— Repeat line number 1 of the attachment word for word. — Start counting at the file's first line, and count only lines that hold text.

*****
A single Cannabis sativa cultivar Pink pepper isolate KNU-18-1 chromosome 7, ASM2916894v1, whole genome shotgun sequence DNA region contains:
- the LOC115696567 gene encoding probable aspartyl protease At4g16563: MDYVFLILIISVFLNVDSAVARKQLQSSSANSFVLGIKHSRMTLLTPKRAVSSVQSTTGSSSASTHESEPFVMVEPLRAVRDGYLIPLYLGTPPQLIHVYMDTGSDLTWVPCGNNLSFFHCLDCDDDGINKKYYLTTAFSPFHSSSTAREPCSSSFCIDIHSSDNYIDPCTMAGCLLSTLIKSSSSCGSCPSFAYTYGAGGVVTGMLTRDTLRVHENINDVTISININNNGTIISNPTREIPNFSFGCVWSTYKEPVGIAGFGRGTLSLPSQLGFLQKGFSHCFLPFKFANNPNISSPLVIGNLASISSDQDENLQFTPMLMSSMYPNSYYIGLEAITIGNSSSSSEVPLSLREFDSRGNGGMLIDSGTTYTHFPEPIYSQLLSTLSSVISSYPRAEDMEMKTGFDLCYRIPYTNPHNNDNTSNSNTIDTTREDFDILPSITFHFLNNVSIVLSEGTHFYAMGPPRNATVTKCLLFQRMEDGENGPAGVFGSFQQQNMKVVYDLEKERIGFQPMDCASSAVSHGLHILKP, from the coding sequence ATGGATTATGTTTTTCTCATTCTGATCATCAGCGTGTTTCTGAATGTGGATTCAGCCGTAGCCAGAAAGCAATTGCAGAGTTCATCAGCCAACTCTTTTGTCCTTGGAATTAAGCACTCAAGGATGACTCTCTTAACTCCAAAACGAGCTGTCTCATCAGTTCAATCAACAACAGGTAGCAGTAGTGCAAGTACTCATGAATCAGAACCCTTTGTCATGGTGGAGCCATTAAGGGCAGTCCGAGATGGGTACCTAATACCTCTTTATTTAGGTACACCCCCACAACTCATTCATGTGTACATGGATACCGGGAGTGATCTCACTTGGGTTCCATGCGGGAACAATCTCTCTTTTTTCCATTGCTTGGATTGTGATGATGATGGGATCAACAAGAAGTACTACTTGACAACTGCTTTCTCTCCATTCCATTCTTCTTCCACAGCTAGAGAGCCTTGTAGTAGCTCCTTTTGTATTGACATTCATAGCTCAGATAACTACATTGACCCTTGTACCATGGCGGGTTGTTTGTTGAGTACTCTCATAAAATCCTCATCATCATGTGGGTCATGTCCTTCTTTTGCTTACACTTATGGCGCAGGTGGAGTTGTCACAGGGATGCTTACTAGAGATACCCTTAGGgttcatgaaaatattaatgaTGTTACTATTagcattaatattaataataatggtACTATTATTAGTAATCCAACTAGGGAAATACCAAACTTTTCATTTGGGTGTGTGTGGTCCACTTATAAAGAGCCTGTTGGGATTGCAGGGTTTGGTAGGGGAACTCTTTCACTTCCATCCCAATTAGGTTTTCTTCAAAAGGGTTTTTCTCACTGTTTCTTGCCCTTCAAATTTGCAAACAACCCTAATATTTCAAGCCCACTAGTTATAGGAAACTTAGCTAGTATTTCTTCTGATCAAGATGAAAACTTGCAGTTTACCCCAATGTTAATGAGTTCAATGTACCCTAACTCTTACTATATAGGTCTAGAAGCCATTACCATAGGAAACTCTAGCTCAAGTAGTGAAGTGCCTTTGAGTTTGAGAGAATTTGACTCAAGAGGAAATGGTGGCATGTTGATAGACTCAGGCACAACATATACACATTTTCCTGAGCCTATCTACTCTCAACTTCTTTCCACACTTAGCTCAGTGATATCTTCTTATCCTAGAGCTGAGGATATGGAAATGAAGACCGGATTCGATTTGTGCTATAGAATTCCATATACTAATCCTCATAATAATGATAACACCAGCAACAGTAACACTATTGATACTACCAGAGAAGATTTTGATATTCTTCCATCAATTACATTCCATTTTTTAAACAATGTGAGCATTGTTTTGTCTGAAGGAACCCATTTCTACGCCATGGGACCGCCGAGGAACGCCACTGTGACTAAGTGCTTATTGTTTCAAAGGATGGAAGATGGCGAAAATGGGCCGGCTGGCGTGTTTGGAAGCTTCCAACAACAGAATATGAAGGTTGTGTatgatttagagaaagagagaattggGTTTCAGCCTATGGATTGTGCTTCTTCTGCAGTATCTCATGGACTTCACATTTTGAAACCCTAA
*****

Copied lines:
A single Cannabis sativa cultivar Pink pepper isolate KNU-18-1 chromosome 7, ASM2916894v1, whole genome shotgun sequence DNA region contains: